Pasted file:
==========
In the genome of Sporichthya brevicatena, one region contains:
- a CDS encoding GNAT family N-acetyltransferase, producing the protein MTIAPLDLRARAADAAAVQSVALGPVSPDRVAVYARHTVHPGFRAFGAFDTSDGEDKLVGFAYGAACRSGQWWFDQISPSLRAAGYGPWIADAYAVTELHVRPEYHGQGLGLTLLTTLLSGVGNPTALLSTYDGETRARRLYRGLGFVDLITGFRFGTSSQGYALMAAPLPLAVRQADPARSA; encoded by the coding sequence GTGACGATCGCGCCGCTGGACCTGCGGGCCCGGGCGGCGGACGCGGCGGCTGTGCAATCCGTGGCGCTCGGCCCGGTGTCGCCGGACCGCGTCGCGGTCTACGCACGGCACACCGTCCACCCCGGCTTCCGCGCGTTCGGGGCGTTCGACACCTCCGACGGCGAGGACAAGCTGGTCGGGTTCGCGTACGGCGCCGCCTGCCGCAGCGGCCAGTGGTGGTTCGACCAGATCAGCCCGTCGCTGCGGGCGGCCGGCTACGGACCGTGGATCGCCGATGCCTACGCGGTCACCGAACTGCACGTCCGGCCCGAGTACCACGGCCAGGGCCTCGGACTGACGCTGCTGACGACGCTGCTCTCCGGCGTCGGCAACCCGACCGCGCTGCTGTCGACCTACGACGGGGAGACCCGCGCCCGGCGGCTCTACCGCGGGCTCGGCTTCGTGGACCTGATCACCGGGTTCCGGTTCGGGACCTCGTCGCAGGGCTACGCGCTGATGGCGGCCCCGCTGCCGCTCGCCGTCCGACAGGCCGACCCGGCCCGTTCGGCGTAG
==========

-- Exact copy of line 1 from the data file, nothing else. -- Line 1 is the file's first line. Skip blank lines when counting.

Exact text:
In the genome of Sporichthya brevicatena, one region contains: